With the start of hurricane season just 10 days away, Jefferson Parish officials are urging citizens to start getting ready. They say levee work on both sides of the river is now complete, but they say there's no perfect system.
They gathered in the best-equipped operations center in the region, to sound the warning.
"If we ask you to leave, please leave," said Jefferson Parish Councilman Elton Lagasse.
Parish officials said with the region's $14 billion worth of flood-control improvements, they've never been in better shape.
"The Causeway has been raised, and all the levees in East Jefferson have been raised," said Parish President John Young.
But things aren't perfect.
"Certainly we're protected for a Cat 3 or lower, but not a Cat 5, so there's still work to be done," Young said.
Hurricane season begins on June 1, and parish officials said now is the time to make a plan; stock up on batteries, water and canned goods; and clear away dead limbs and trees around the house to keep them from becoming projectiles in a storm.
They're also urging citizens to sign up for reentry cards if an evacuation is ordered.
While most citizens will leave in a hurricane, emergency managers will remain in the parish's state-of-the art emergency operations center, complete with nearly 50 bunks and other upgrades.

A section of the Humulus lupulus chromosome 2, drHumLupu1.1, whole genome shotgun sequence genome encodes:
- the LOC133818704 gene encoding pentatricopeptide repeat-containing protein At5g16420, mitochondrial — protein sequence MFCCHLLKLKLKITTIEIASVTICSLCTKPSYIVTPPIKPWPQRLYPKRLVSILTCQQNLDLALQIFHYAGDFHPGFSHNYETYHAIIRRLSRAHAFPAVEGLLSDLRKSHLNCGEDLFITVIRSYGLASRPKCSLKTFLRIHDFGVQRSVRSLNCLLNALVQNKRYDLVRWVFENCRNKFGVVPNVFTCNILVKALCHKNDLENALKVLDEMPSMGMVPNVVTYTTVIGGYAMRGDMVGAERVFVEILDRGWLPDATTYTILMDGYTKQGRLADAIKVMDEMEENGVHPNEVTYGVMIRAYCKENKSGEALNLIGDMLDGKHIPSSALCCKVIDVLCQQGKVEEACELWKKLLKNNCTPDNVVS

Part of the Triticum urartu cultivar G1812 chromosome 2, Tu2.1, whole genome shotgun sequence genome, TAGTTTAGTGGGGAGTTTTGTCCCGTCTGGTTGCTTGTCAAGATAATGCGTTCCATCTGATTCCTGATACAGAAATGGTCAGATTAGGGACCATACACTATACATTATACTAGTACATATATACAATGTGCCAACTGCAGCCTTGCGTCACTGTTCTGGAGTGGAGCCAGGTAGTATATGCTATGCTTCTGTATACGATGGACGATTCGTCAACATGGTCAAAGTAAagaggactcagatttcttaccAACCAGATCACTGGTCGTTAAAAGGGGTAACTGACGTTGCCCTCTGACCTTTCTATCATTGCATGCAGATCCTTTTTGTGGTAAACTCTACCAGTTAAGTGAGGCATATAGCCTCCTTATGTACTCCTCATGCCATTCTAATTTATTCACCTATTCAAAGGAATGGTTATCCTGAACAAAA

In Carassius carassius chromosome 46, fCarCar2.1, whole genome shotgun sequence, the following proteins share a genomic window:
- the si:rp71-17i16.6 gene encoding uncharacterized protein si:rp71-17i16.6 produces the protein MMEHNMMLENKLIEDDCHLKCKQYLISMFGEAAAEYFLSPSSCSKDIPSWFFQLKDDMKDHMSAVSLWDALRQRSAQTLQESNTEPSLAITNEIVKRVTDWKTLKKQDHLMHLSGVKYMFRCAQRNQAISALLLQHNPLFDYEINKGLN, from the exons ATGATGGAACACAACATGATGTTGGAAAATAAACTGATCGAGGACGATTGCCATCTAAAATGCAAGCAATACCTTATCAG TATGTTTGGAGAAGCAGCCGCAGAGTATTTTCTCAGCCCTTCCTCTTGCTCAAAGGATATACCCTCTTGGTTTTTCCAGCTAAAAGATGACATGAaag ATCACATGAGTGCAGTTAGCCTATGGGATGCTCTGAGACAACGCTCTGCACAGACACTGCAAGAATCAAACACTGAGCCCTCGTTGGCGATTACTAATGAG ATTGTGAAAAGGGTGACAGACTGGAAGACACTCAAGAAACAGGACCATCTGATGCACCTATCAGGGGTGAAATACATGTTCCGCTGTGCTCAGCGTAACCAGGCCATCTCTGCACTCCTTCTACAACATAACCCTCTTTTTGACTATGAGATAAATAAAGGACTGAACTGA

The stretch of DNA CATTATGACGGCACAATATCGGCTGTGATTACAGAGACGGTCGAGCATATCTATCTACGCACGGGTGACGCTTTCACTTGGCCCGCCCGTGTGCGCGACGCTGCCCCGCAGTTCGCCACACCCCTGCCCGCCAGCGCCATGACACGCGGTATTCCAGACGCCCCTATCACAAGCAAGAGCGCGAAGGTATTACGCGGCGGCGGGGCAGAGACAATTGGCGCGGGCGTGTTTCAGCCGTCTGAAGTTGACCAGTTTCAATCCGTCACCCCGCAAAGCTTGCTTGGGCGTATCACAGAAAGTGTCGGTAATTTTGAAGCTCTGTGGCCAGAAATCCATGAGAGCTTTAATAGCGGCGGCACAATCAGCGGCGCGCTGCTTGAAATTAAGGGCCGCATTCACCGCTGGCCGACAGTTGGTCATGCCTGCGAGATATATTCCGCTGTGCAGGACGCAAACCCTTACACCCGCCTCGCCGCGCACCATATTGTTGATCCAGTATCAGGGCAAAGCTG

"Radio system has made major improvements," said Charles Hudson with the EOC. "Now we're on the LWIN system that goes throughout the state."
In the past nine years, the Army Corps of Engineers has operated billions of dollars worth of floodgates, pumps and levee closures. But this hurricane season, for the first time since Katrina, that will not be the case.
"We're going to be operating the system for the first time on our own," said Tim Doody, with the Southeast Louisiana Flood Authority.
Though improvements have been made, there are still vulnerable areas.
"We still have areas around Lafitte, Crown Pointe, Grand Isle that need protection," Young said. "Short-term solution, elevation. Long-term, a ring levee around Lafitte."
But no funding for that has been found, meaning residents of lower Jefferson should be ready if a storm approaches.
They're all different, and you have to be ready to bob and weave," Young said.